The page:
Leading Israel’s Medical Response, Sheba Hospital Readies For Critical COVID-19 Cases With Underground Unit
Israel’s Sheba Medical Center opened a new underground facility this week to treat coronavirus patients in critical condition as the country’s confirmed COVID-19 cases continue to rise exponentially and authorities prepare for an influx of severely ill patients.
The isolated unit is located in an underground lot near the entrance to the hospital’s main campus and features over 40 additional beds and advanced telemedicine and monitoring technologies. The facility, dubbed the Corona Critical Care Unit (CCCU), has a special infrastructure for electricity, medical devices, and oxygen lines, and will house patients requiring mechanical ventilation and emergency care.
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A special medical team made up of high-ranking doctors and nurses have been trained for the new facility, Sheba hospital said in a statement.
Israel currently (as of March 23) has 1,238 confirmed coronavirus cases, up 264 in 24 hours, according to Health Ministry data. Of these patients, 24 are in serious condition, 34 are in moderate condition, and the rest are listed as having minor symptoms if any. Some are receiving medical care in their homes or in hotels turned into quarantine quarters.
Over 100,000 Israelis are in verified quarantine after having been in contact with a confirmed patient, including approximately 1,000 medical staff. The rest of the country is practicing social distancing and self-isolation amid increasingly stringent measures to stem the spread of the coronavirus.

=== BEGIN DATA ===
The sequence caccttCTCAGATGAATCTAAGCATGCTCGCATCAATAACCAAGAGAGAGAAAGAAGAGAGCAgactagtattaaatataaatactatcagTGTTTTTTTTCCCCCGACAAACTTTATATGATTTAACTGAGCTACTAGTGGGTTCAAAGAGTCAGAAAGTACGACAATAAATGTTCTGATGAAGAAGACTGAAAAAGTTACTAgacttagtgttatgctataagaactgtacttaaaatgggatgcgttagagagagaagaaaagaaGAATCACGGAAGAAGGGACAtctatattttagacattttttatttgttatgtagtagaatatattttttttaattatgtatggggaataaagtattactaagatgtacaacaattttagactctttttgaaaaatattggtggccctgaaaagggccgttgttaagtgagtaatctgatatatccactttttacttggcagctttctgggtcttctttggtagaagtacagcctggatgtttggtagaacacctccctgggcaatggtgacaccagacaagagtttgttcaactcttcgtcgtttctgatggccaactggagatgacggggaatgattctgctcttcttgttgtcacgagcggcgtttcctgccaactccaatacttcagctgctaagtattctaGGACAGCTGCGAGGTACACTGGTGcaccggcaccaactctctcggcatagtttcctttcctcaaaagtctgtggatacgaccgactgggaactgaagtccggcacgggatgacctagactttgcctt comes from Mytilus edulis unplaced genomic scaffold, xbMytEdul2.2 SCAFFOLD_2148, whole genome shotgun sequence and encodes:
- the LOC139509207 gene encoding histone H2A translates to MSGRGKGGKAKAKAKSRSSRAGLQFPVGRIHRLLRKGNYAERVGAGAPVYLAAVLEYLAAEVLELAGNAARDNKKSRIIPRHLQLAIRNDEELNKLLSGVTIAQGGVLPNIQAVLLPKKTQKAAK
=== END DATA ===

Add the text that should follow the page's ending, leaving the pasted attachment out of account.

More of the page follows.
Sheba at the forefront of the coronavirus crisis with top tech
Sheba has been leading Israel’s medical response to the global coronavirus pandemic from the beginning. In late February, it became the first hospital in the country to establish a special off-campus unit designed to hospitalize Israelis potentially exposed to COVID-19 who returned from a coronavirus-stricken cruise ship and were immediately sent for mandatory isolation. The hospital set up top-of-the-line technologies such as medical robots, devices, and AI-powered sensors operated remotely by doctors to monitor them.
The compound, built in just a number of days before the arrival of the patients, is located about 2.5 km from the main hospital grounds and has its own infrastructure.
Currently, Sheba is treating over 30 people, including children, who tested positive for COVID-19, a majority of them in light or moderate condition.
“When the cases are not so severe, we can provide medical treatment remotely,” Dr. Galia Barkai, the director of telemedicine at Sheba’s ARC innovation project and the head of the Pediatric Infectious Diseases Unit, tells NoCamels in a phone interview. “But when people become more ill and may require mechanical ventilation, medical teams will have to go inside [with protective gear].
A pediatrician, Dr. Barkai oversees care for four children with COVID-19 at Sheba, ranging in age from eight to 17. The patients are monitored 24/7 and the youngest was placed in quarantine with his mother in a special structure, she explains.
Among the top Israeli telemedicine technologies used currently at Sheba are Tyto Care, a telehealth company that developed handheld devices that examine the heart, lungs, skin, ears, throat and abdomen, as well as measure body temperature; Datos, a big data platform and app that allows for continuous contact with patients and leverages patient-generated health data for care delivery; EarlySense, which developed a clipboard-sized sensor that can be embedded in any mattress to monitor sleep, vital signs, and motion; XR Health, which developed therapeutic applications providing both VR and AR solutions for the medical industry; and Uniper Care, which helps maintain video contact between doctors and patients.